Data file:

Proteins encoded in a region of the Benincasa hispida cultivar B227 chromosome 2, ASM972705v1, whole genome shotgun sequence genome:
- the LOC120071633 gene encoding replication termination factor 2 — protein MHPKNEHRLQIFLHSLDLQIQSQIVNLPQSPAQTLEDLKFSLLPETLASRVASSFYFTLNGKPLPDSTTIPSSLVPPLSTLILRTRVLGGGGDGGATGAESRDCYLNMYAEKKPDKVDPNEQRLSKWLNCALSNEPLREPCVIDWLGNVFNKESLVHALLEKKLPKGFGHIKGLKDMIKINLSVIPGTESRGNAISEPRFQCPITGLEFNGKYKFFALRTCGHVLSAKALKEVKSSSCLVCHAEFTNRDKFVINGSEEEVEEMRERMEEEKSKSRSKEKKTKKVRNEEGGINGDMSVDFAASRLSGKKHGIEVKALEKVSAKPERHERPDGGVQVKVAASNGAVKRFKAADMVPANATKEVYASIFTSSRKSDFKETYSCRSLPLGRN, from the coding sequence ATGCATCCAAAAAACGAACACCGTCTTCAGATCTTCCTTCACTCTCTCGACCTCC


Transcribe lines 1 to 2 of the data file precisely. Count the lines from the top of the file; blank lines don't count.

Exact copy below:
Proteins encoded in a region of the Benincasa hispida cultivar B227 chromosome 2, ASM972705v1, whole genome shotgun sequence genome:
- the LOC120071633 gene encoding replication termination factor 2 — protein MHPKNEHRLQIFLHSLDLQIQSQIVNLPQSPAQTLEDLKFSLLPETLASRVASSFYFTLNGKPLPDSTTIPSSLVPPLSTLILRTRVLGGGGDGGATGAESRDCYLNMYAEKKPDKVDPNEQRLSKWLNCALSNEPLREPCVIDWLGNVFNKESLVHALLEKKLPKGFGHIKGLKDMIKINLSVIPGTESRGNAISEPRFQCPITGLEFNGKYKFFALRTCGHVLSAKALKEVKSSSCLVCHAEFTNRDKFVINGSEEEVEEMRERMEEEKSKSRSKEKKTKKVRNEEGGINGDMSVDFAASRLSGKKHGIEVKALEKVSAKPERHERPDGGVQVKVAASNGAVKRFKAADMVPANATKEVYASIFTSSRKSDFKETYSCRSLPLGRN, from the coding sequence ATGCATCCAAAAAACGAACACCGTCTTCAGATCTTCCTTCACTCTCTCGACCTCC